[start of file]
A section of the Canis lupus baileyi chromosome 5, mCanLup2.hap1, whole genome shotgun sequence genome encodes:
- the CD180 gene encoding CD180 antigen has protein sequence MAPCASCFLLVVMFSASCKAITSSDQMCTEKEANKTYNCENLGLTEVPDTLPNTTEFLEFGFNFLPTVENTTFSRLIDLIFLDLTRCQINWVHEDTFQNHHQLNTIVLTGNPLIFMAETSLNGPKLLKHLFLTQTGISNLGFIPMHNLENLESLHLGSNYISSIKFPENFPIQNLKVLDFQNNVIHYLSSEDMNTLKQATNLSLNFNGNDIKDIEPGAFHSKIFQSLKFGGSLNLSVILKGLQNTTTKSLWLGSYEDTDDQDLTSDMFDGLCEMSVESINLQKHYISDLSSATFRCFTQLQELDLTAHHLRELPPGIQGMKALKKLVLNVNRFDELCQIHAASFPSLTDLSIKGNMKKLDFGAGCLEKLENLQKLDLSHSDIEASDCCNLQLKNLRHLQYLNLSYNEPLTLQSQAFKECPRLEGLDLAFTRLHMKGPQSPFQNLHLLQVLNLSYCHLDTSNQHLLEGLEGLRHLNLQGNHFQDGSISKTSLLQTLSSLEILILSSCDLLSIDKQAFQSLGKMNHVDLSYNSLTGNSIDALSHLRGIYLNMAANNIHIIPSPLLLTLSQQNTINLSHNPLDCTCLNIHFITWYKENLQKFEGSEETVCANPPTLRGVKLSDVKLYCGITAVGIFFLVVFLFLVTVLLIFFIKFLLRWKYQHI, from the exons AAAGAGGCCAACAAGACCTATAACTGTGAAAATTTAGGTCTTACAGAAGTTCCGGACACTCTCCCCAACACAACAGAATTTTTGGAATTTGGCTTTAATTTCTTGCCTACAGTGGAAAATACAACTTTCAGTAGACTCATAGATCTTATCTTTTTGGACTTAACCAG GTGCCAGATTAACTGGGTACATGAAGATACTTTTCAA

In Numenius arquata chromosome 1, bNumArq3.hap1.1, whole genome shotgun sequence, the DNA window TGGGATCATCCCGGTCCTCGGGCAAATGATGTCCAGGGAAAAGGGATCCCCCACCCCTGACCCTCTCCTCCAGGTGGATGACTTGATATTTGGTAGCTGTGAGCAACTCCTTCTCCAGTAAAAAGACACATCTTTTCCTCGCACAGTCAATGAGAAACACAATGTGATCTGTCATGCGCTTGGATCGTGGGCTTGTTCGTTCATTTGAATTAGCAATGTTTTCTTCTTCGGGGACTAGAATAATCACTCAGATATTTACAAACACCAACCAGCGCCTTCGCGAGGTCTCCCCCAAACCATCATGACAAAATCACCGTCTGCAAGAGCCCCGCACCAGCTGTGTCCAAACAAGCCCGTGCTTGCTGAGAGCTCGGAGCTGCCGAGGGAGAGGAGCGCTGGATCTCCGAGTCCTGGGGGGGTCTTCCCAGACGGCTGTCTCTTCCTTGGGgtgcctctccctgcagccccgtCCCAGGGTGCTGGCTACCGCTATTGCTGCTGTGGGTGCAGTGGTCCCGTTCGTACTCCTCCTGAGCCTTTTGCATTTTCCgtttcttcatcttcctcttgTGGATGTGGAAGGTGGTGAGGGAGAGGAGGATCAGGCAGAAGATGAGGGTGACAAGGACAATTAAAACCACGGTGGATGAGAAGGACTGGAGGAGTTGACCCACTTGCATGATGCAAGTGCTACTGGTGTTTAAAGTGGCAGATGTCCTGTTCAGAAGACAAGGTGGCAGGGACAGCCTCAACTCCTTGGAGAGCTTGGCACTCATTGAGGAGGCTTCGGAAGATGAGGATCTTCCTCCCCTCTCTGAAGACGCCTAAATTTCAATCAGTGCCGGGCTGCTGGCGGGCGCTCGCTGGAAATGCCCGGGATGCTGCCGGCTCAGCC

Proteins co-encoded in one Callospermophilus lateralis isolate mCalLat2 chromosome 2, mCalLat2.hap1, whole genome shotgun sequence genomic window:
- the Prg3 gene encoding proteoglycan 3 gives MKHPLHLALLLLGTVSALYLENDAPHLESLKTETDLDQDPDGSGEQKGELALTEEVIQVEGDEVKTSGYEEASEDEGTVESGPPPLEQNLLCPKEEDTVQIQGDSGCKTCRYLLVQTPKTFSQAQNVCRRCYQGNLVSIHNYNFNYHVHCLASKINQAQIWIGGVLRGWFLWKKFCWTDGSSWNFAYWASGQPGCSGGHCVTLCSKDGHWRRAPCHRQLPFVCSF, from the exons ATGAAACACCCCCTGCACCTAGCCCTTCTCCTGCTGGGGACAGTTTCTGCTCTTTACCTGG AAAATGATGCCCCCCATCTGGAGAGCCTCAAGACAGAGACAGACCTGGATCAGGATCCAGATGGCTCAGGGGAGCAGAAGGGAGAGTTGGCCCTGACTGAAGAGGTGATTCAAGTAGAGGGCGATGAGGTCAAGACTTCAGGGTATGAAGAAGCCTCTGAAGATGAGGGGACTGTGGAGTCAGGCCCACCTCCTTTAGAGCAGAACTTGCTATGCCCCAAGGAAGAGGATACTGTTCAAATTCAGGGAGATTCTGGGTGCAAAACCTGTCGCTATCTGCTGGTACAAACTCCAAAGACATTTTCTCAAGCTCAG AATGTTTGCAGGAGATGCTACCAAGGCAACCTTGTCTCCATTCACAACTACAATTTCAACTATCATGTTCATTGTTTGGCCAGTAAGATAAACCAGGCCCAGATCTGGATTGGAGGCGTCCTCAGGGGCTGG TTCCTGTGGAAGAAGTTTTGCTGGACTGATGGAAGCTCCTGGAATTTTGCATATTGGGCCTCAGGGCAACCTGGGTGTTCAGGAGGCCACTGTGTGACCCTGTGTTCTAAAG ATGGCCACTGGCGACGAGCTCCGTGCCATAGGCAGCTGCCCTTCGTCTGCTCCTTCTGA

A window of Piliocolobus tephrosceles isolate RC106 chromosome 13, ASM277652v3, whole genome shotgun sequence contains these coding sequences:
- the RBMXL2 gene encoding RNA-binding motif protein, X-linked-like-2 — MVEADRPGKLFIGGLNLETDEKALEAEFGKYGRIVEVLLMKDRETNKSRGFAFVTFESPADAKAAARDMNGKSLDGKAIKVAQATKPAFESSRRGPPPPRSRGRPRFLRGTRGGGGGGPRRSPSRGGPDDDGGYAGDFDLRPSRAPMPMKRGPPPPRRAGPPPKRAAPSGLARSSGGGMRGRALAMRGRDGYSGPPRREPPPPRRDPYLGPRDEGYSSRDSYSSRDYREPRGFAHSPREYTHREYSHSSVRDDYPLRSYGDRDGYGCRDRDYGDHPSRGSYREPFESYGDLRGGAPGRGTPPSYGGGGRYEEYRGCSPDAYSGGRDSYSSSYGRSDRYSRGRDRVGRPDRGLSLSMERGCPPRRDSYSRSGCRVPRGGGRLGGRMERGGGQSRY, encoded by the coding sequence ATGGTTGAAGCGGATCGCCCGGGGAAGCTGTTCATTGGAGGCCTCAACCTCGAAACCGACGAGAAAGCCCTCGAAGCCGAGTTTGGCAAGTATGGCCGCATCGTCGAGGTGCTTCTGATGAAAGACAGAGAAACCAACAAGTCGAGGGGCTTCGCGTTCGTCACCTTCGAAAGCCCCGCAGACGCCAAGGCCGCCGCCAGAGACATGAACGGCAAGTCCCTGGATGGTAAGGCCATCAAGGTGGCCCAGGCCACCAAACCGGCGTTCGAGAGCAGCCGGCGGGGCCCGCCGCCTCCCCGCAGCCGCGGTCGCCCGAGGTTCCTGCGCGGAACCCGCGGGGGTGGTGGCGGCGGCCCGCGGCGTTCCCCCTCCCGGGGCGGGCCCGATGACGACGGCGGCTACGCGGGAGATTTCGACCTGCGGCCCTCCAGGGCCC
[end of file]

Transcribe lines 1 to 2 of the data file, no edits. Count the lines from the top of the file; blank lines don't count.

A section of the Canis lupus baileyi chromosome 5, mCanLup2.hap1, whole genome shotgun sequence genome encodes:
- the CD180 gene encoding CD180 antigen has protein sequence MAPCASCFLLVVMFSASCKAITSSDQMCTEKEANKTYNCENLGLTEVPDTLPNTTEFLEFGFNFLPTVENTTFSRLIDLIFLDLTRCQINWVHEDTFQNHHQLNTIVLTGNPLIFMAETSLNGPKLLKHLFLTQTGISNLGFIPMHNLENLESLHLGSNYISSIKFPENFPIQNLKVLDFQNNVIHYLSSEDMNTLKQATNLSLNFNGNDIKDIEPGAFHSKIFQSLKFGGSLNLSVILKGLQNTTTKSLWLGSYEDTDDQDLTSDMFDGLCEMSVESINLQKHYISDLSSATFRCFTQLQELDLTAHHLRELPPGIQGMKALKKLVLNVNRFDELCQIHAASFPSLTDLSIKGNMKKLDFGAGCLEKLENLQKLDLSHSDIEASDCCNLQLKNLRHLQYLNLSYNEPLTLQSQAFKECPRLEGLDLAFTRLHMKGPQSPFQNLHLLQVLNLSYCHLDTSNQHLLEGLEGLRHLNLQGNHFQDGSISKTSLLQTLSSLEILILSSCDLLSIDKQAFQSLGKMNHVDLSYNSLTGNSIDALSHLRGIYLNMAANNIHIIPSPLLLTLSQQNTINLSHNPLDCTCLNIHFITWYKENLQKFEGSEETVCANPPTLRGVKLSDVKLYCGITAVGIFFLVVFLFLVTVLLIFFIKFLLRWKYQHI, from the exons AAAGAGGCCAACAAGACCTATAACTGTGAAAATTTAGGTCTTACAGAAGTTCCGGACACTCTCCCCAACACAACAGAATTTTTGGAATTTGGCTTTAATTTCTTGCCTACAGTGGAAAATACAACTTTCAGTAGACTCATAGATCTTATCTTTTTGGACTTAACCAG GTGCCAGATTAACTGGGTACATGAAGATACTTTTCAA